One thing was puzzling me as we glided through the Rialto in what was formerly the Strand.

“Has cricket died out in London?” I asked.

“By no means,” was the reply; “on the other hand, we have improved it vastly, thanks to the introduction of water skates and floating wickets, and certainly rendered it far more exciting. I think we shall beat the Australians at the Lago di Lord’s to-morrow. It was very sad; their best bowler slipped on an oil patch and was drowned while playing at the Lago di Oval last week.”

I was not sorry when, shortly after, the gondola stopped at the Hotel di Cecil, and I stood on terra firma again. As I alighted the gondolier broke forth into song.

“Gondolieri drinka beera,” he chanted.

“What means he?” I asked.

“In the picturesque language of his class,” explained my fellow voyager,” he indicates that he will be glad to drink your health.”

” I will throw the lazzarone a lira,” said I, beginning to catch the atmosphere of the place.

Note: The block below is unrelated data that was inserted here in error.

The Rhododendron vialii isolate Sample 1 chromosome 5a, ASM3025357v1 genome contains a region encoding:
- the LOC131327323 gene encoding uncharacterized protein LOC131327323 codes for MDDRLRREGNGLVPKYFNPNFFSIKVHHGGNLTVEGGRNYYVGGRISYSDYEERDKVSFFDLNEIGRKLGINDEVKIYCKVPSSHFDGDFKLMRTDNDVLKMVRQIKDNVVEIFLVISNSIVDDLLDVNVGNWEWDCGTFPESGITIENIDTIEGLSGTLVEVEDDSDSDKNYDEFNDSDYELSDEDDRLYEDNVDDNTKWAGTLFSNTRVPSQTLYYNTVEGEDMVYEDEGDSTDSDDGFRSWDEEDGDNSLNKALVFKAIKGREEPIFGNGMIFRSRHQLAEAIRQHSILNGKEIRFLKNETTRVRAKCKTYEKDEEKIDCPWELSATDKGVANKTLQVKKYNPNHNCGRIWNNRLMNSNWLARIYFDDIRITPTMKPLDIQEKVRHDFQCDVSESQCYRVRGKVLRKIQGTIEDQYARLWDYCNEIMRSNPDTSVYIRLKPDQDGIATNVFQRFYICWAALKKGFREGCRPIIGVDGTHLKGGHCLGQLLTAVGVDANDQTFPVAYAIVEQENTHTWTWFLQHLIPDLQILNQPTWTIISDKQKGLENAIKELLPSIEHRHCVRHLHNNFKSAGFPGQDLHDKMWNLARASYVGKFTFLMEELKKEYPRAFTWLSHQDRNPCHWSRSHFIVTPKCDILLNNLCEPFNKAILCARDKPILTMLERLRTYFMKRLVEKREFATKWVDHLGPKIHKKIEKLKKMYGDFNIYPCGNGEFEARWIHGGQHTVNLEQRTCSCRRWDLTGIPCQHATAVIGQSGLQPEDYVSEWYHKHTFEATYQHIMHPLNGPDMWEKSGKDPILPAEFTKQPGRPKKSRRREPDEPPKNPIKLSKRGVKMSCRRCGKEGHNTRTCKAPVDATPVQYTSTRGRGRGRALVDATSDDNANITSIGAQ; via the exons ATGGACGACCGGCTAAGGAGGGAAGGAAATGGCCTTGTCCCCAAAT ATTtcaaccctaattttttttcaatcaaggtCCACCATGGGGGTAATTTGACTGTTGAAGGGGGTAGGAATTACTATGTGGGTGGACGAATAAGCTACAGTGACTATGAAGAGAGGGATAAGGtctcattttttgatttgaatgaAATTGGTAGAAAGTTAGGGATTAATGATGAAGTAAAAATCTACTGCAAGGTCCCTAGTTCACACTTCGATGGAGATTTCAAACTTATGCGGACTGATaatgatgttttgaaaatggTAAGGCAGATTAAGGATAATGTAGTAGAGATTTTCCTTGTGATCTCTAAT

*      *      *      *      *

“I think he’ll do,” someone said.

I sat up and gasped, “Is it out?”

I was in a dentist’s chair, recovering from gas — an overdose, I think. Even a normal amount induces strange dreams. My hands clutched a newspaper, and as I glanced at it my eye again caught the paragraph, ” Geologists say that the land upon which London,” etc.

Our photographs are by Messrs. R. Thiele and Co.

Collage of images showing how London might appear if it flooded like Venice.
How Her Majesty's Theatre Wold Look - If London Were Like Venice
If London Were Like Venice, Hyde Park Corner Would be Much Improved
The Banco and Palazzo Di Royal Exchange, If London Were Like Venice
Palazzo Degli Horse Guards
Cathedral and Piazza Di St. Paul's
Lago Di Piccadilly - Late Picadilly Circus
Stazione Di Pancras - the Late St. Pancras Station
Canale Del Regente - One Time Known as Regent Street

Collage of images showing how London might appear if it flooded like Venice.

How Her Majesty's Theatre Wold Look - If London Were Like Venice

If London Were Like Venice, Hyde Park Corner Would be Much Improved

The Banco and Palazzo Di Royal Exchange, If London Were Like Venice